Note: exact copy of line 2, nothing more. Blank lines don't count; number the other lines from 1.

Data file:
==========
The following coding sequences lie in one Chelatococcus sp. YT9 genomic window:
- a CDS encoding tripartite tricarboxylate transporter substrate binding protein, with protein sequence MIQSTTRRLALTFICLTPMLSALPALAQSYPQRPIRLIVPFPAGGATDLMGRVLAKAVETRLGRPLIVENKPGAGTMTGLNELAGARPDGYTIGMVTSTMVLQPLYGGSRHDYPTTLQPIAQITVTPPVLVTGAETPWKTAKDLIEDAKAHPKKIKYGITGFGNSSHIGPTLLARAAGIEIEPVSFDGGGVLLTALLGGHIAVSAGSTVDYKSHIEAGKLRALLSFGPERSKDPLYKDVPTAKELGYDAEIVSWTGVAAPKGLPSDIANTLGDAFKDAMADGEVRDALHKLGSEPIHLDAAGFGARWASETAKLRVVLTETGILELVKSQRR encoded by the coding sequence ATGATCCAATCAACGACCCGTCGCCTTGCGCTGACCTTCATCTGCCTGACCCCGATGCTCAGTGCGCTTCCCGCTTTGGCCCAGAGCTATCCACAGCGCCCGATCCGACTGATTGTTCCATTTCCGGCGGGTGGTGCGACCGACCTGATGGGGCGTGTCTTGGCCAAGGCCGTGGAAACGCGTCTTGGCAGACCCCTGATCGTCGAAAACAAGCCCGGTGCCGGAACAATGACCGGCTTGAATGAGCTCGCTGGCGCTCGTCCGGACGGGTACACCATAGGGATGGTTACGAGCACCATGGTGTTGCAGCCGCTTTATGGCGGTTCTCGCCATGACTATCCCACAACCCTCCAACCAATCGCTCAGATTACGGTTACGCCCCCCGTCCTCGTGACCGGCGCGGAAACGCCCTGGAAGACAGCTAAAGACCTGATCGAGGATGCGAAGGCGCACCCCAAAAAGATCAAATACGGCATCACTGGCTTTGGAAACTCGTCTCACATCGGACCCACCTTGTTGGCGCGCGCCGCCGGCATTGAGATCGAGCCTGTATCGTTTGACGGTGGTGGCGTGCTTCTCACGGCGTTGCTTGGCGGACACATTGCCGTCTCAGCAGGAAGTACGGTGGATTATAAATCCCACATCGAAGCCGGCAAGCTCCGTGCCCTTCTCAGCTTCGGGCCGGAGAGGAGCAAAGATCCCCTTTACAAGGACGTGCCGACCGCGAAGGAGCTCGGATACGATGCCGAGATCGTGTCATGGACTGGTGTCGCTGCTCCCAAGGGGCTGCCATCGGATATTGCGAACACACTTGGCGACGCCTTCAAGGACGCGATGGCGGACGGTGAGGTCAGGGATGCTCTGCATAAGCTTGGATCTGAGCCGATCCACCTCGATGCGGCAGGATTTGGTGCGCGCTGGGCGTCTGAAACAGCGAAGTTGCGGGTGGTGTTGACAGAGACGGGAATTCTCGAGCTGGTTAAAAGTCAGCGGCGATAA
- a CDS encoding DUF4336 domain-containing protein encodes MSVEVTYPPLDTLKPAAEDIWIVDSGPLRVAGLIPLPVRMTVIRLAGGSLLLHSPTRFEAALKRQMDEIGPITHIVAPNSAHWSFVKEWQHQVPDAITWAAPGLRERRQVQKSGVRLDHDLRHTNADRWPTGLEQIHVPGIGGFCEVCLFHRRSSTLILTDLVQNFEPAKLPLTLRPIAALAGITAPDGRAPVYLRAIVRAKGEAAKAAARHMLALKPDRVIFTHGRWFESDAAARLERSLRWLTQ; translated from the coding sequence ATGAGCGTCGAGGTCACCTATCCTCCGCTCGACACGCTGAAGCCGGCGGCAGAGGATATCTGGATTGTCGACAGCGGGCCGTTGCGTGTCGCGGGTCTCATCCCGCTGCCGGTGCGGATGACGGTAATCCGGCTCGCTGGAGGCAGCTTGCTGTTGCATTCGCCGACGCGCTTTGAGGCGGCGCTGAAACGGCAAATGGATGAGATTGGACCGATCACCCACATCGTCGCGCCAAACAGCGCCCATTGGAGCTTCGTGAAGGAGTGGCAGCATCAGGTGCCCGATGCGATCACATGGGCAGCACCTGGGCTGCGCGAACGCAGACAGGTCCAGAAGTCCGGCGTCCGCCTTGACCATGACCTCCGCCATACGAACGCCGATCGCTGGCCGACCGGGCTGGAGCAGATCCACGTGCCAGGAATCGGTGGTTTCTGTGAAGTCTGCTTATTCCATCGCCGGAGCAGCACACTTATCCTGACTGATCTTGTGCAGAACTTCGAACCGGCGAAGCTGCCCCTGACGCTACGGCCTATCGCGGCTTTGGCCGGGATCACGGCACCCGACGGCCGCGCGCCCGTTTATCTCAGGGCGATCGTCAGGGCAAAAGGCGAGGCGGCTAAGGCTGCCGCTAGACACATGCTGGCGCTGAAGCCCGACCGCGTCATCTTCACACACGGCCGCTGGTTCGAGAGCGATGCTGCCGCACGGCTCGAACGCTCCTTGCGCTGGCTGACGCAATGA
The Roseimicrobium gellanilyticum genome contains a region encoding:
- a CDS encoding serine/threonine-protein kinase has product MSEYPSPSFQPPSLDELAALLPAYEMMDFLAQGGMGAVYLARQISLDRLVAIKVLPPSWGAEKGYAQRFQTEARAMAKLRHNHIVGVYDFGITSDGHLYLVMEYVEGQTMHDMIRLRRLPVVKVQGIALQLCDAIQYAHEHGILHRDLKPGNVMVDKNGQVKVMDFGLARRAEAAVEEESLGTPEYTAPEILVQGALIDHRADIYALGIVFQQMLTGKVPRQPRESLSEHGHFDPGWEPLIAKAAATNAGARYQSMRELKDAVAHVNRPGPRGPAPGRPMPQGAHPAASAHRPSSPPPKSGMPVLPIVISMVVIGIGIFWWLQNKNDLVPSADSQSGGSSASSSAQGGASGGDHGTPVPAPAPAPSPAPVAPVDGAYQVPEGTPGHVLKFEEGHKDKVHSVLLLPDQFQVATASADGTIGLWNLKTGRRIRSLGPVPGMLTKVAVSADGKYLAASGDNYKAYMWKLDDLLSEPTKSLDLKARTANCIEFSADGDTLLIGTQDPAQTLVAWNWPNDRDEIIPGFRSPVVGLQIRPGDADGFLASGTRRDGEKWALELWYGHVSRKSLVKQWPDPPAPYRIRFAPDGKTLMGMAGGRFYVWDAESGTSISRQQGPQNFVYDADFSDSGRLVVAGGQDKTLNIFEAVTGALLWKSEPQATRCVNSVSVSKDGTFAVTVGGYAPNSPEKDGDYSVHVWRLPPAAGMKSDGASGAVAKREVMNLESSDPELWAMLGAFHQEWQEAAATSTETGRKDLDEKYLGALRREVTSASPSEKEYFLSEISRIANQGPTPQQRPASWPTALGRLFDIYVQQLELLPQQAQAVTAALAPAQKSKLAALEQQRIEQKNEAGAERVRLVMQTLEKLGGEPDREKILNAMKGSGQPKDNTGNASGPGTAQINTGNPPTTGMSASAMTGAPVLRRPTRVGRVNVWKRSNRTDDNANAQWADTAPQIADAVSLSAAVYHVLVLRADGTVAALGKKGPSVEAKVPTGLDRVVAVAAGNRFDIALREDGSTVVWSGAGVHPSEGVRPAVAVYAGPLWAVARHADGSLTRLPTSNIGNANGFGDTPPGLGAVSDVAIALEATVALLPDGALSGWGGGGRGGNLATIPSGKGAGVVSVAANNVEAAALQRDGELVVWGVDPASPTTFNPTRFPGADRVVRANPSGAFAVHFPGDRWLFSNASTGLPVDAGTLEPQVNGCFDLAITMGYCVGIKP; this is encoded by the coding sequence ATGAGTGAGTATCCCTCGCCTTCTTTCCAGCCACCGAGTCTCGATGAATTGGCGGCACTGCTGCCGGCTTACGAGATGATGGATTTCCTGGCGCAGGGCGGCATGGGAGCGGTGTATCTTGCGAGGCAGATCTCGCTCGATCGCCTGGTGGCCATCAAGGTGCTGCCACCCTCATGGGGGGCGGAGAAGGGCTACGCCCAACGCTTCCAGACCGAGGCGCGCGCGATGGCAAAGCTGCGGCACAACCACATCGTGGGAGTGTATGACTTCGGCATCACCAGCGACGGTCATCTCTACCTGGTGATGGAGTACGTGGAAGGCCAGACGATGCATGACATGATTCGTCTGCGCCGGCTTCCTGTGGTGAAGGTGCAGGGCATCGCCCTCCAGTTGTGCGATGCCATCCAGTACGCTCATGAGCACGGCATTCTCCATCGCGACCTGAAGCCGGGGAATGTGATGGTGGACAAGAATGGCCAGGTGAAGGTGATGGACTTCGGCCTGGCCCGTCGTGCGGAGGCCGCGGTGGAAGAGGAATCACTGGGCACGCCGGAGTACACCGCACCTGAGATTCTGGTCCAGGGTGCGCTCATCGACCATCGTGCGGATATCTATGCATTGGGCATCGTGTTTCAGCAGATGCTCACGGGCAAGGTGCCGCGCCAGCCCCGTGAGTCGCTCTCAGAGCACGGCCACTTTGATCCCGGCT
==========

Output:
- a CDS encoding tripartite tricarboxylate transporter substrate binding protein, with protein sequence MIQSTTRRLALTFICLTPMLSALPALAQSYPQRPIRLIVPFPAGGATDLMGRVLAKAVETRLGRPLIVENKPGAGTMTGLNELAGARPDGYTIGMVTSTMVLQPLYGGSRHDYPTTLQPIAQITVTPPVLVTGAETPWKTAKDLIEDAKAHPKKIKYGITGFGNSSHIGPTLLARAAGIEIEPVSFDGGGVLLTALLGGHIAVSAGSTVDYKSHIEAGKLRALLSFGPERSKDPLYKDVPTAKELGYDAEIVSWTGVAAPKGLPSDIANTLGDAFKDAMADGEVRDALHKLGSEPIHLDAAGFGARWASETAKLRVVLTETGILELVKSQRR encoded by the coding sequence ATGATCCAATCAACGACCCGTCGCCTTGCGCTGACCTTCATCTGCCTGACCCCGATGCTCAGTGCGCTTCCCGCTTTGGCCCAGAGCTATCCACAGCGCCCGATCCGACTGATTGTTCCATTTCCGGCGGGTGGTGCGACCGACCTGATGGGGCGTGTCTTGGCCAAGGCCGTGGAAACGCGTCTTGGCAGACCCCTGATCGTCGAAAACAAGCCCGGTGCCGGAACAATGACCGGCTTGAATGAGCTCGCTGGCGCTCGTCCGGACGGGTACACCATAGGGATGGTTACGAGCACCATGGTGTTGCAGCCGCTTTATGGCGGTTCTCGCCATGACTATCCCACAACCCTCCAACCAATCGCTCAGATTACGGTTACGCCCCCCGTCCTCGTGACCGGCGCGGAAACGCCCTGGAAGACAGCTAAAGACCTGATCGAGGATGCGAAGGCGCACCCCAAAAAGATCAAATACGGCATCACTGGCTTTGGAAACTCGTCTCACATCGGACCCACCTTGTTGGCGCGCGCCGCCGGCATTGAGATCGAGCCTGTATCGTTTGACGGTGGTGGCGTGCTTCTCACGGCGTTGCTTGGCGGACACATTGCCGTCTCAGCAGGAAGTACGGTGGATTATAAATCCCACATCGAAGCCGGCAAGCTCCGTGCCCTTCTCAGCTTCGGGCCGGAGAGGAGCAAAGATCCCCTTTACAAGGACGTGCCGACCGCGAAGGAGCTCGGATACGATGCCGAGATCGTGTCATGGACTGGTGTCGCTGCTCCCAAGGGGCTGCCATCGGATATTGCGAACACACTTGGCGACGCCTTCAAGGACGCGATGGCGGACGGTGAGGTCAGGGATGCTCTGCATAAGCTTGGATCTGAGCCGATCCACCTCGATGCGGCAGGATTTGGTGCGCGCTGGGCGTCTGAAACAGCGAAGTTGCGGGTGGTGTTGACAGAGACGGGAATTCTCGAGCTGGTTAAAAGTCAGCGGCGATAA